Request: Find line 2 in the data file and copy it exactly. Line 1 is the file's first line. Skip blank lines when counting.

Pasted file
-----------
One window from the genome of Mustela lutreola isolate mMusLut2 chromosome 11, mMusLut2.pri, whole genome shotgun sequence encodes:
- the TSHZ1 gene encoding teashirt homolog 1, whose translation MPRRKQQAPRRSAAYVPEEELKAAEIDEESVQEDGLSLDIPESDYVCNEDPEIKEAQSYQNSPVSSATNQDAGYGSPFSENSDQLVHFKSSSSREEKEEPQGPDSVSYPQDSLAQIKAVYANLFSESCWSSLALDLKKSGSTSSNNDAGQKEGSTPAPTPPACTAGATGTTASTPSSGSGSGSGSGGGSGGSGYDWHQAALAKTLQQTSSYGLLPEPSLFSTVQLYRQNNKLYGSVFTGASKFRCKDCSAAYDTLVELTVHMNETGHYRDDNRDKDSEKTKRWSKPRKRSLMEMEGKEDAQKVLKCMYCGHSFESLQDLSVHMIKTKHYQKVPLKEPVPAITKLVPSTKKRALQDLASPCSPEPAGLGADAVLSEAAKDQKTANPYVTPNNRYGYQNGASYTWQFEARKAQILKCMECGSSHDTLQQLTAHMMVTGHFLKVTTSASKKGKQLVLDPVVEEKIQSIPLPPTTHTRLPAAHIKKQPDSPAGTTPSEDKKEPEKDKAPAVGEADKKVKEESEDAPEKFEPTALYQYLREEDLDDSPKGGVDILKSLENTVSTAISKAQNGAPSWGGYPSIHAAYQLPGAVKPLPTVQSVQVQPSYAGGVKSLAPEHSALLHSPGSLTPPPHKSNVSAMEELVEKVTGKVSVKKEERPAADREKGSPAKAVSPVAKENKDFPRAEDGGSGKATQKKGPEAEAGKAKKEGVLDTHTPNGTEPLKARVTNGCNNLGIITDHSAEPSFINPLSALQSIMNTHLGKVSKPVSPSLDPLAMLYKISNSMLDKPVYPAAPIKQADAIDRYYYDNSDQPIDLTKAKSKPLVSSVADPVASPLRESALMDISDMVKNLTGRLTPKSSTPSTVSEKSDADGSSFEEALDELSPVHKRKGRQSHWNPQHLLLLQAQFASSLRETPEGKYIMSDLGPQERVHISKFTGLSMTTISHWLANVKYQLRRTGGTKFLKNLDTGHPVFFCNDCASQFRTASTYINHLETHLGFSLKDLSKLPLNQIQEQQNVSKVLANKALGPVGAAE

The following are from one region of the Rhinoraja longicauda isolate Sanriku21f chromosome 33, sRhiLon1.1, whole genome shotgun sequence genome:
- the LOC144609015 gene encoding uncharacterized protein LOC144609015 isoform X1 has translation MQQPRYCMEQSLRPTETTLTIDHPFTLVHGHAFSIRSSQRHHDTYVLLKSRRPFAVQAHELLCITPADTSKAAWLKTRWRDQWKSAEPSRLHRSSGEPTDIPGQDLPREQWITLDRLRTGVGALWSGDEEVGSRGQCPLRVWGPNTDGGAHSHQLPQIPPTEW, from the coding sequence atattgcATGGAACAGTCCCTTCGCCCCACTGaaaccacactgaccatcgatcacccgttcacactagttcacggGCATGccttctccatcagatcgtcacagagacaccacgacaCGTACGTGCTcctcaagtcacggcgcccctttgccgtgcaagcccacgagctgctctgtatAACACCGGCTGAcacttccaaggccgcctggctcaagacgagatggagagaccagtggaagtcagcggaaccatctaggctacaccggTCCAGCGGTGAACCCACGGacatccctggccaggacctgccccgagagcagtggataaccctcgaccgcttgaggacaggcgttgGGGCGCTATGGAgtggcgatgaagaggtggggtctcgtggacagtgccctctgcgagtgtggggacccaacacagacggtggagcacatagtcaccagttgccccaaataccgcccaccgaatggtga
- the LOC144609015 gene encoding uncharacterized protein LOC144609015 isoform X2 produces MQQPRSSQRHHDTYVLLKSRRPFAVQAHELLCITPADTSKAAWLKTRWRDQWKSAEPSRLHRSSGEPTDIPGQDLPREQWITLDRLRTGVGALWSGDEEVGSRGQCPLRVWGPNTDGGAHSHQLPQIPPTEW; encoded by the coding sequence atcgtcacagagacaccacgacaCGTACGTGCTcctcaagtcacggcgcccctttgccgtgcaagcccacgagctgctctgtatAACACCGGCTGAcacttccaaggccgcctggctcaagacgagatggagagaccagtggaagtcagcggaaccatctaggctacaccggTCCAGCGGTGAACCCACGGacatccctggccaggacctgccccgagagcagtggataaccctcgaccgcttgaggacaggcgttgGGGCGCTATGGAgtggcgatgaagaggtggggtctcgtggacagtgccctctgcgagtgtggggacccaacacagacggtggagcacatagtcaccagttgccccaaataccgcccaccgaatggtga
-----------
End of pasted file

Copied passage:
- the TSHZ1 gene encoding teashirt homolog 1, whose translation MPRRKQQAPRRSAAYVPEEELKAAEIDEESVQEDGLSLDIPESDYVCNEDPEIKEAQSYQNSPVSSATNQDAGYGSPFSENSDQLVHFKSSSSREEKEEPQGPDSVSYPQDSLAQIKAVYANLFSESCWSSLALDLKKSGSTSSNNDAGQKEGSTPAPTPPACTAGATGTTASTPSSGSGSGSGSGGGSGGSGYDWHQAALAKTLQQTSSYGLLPEPSLFSTVQLYRQNNKLYGSVFTGASKFRCKDCSAAYDTLVELTVHMNETGHYRDDNRDKDSEKTKRWSKPRKRSLMEMEGKEDAQKVLKCMYCGHSFESLQDLSVHMIKTKHYQKVPLKEPVPAITKLVPSTKKRALQDLASPCSPEPAGLGADAVLSEAAKDQKTANPYVTPNNRYGYQNGASYTWQFEARKAQILKCMECGSSHDTLQQLTAHMMVTGHFLKVTTSASKKGKQLVLDPVVEEKIQSIPLPPTTHTRLPAAHIKKQPDSPAGTTPSEDKKEPEKDKAPAVGEADKKVKEESEDAPEKFEPTALYQYLREEDLDDSPKGGVDILKSLENTVSTAISKAQNGAPSWGGYPSIHAAYQLPGAVKPLPTVQSVQVQPSYAGGVKSLAPEHSALLHSPGSLTPPPHKSNVSAMEELVEKVTGKVSVKKEERPAADREKGSPAKAVSPVAKENKDFPRAEDGGSGKATQKKGPEAEAGKAKKEGVLDTHTPNGTEPLKARVTNGCNNLGIITDHSAEPSFINPLSALQSIMNTHLGKVSKPVSPSLDPLAMLYKISNSMLDKPVYPAAPIKQADAIDRYYYDNSDQPIDLTKAKSKPLVSSVADPVASPLRESALMDISDMVKNLTGRLTPKSSTPSTVSEKSDADGSSFEEALDELSPVHKRKGRQSHWNPQHLLLLQAQFASSLRETPEGKYIMSDLGPQERVHISKFTGLSMTTISHWLANVKYQLRRTGGTKFLKNLDTGHPVFFCNDCASQFRTASTYINHLETHLGFSLKDLSKLPLNQIQEQQNVSKVLANKALGPVGAAE